(edited 9 months ago)
Original post by frankin
To find the tension in each string, we can break the forces acting on the particle P into horizontal and vertical components and then solve for the tensions in the strings.

First, let's consider the vertical forces:

Tension in the string attached to point A (T1).
Tension in the string attached to point B (T2).
The gravitational force acting on the particle P (mg), where g is the acceleration due to gravity (approximately 9.81 m/s²).
Since the particle is moving in a horizontal circle, its vertical acceleration is zero. This means that the net vertical force acting on the particle is zero. So, we can write the following equation for the vertical forces:

T1 * cos(30°) - T2 * cos(60°) - mg = 0

Now, let's consider the horizontal forces:

Tension in the string attached to point A (T1).
Tension in the string attached to point B (T2).
The centripetal force required to keep the particle moving in a circle (F_c), which is given by F_c = (m * v²) / r, where m is the mass of the particle, v is its speed, and r is the radius of the circle.
The radius of the circle can be found by considering the triangle PAB. Using the sine rule:

sin(30°) / AB = sin(60°) / AP

sin(30°) / AB = sqrt(3) / 2 / AP

AP = AB * (2 / sqrt(3))

Now, the radius r is half of AP:

r = AB / (sqrt(3))

Now, we can write the equation for the horizontal forces:

T1 * sin(30°) + T2 * sin(60°) = F_c

Now, we can substitute the expressions for F_c and r:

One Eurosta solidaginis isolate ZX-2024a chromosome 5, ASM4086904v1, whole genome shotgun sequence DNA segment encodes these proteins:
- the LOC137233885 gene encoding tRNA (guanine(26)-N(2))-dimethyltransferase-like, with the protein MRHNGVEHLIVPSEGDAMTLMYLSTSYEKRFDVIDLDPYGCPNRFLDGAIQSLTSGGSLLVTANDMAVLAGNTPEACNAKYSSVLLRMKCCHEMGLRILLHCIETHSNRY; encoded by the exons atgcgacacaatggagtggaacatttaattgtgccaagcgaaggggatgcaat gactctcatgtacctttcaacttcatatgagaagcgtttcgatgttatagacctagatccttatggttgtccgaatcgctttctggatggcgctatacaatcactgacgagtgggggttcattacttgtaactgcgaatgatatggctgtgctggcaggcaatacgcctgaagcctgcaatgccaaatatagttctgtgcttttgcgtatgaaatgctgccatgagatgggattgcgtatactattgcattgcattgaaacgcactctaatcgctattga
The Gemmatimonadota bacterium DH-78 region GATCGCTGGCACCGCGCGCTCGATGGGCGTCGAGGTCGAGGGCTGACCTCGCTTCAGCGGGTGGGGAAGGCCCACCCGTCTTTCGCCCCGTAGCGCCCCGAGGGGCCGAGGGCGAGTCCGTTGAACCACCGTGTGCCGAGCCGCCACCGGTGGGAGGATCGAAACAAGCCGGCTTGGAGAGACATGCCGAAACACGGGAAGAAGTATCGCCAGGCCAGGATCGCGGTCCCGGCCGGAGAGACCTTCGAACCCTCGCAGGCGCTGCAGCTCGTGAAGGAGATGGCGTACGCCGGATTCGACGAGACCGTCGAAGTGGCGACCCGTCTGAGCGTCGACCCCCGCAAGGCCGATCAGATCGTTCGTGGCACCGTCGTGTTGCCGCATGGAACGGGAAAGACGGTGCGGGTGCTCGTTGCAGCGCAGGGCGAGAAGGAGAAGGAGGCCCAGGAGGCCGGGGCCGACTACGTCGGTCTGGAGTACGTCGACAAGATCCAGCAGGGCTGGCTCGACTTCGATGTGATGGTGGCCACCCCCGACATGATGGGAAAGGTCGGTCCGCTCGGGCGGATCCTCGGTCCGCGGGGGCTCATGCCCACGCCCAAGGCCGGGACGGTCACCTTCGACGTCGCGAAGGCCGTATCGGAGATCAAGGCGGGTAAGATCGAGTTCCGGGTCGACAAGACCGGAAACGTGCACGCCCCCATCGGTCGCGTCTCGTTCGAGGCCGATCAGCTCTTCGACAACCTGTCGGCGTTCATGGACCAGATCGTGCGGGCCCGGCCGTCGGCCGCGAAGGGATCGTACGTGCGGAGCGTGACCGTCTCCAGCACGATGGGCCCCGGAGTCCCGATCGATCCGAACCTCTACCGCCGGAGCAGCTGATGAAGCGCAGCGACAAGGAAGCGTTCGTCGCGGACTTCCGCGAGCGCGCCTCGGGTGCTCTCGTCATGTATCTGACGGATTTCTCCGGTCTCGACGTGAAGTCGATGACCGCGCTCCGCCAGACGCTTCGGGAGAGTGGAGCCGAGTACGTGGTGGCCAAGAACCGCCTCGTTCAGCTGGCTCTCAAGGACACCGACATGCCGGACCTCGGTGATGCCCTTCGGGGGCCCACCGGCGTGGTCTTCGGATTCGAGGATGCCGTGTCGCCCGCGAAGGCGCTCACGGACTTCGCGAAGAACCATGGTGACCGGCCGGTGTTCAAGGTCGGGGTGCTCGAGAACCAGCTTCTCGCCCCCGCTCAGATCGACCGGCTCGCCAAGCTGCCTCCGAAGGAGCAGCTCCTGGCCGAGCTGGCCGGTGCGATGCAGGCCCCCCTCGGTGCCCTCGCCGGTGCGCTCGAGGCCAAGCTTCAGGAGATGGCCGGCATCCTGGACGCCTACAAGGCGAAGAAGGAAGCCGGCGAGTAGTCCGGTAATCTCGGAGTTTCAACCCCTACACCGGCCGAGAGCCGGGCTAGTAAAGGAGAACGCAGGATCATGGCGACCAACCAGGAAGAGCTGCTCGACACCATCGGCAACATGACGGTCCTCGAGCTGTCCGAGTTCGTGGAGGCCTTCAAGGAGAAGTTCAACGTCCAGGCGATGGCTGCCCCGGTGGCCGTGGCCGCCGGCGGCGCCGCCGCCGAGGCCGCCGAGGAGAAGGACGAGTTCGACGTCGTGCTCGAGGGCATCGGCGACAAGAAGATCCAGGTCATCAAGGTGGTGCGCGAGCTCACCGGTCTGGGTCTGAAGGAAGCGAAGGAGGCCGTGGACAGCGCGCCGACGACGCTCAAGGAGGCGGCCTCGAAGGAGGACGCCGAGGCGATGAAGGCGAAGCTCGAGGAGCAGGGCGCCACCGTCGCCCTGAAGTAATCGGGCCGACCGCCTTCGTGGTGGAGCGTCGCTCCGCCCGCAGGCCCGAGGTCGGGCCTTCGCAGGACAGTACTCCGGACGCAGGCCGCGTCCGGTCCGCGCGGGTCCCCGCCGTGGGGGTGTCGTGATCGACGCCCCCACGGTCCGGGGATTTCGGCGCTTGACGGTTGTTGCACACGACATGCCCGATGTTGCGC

T1 * sin(30°) + T2 * sin(60°) = (m * v²) / (AB / (sqrt(3)))

Now, plug in the values:

T1 * (1/2) + T2 * (sqrt(3)/2) = (3 kg * (3.6 m/s)²) / (4 m / sqrt(3))

Now, you have two equations:

T1 * cos(30°) - T2 * cos(60°) - mg = 0
T1 * (1/2) + T2 * (sqrt(3)/2) = (3 kg * (3.6 m/s)²) / (4 m / sqrt(3))
Solve these two equations simultaneously to find T1 and T2, the tensions in the strings


You know that it is forbidden to show the whole solution process? it is just allowed to give clues, nothing else.
(edited 9 months ago)
Reply 7
Original post by Kallisto
You know that it is forbidden to show the whole solution process? it is just allowed to give clues, nothing else.


In addition, its wrong and it looks like it was done by chatgpt.
Original post by mqb2766
In addition, its wrong and it looks like it was done by chatgpt.


And too complicated I think. There is a right triangle with three angles and one side known (the third angle is easy to find out), if I am not mistaken. Should be the way easier to solve.
(edited 9 months ago)
Reply 9
Original post by Kallisto
And too complicated I think. There is a right triangle with three angles and one side known (the third angle is easy to find out), if I am not mistaken. Should be the way easier to solve.

Chatgpt should have sketched the diagram.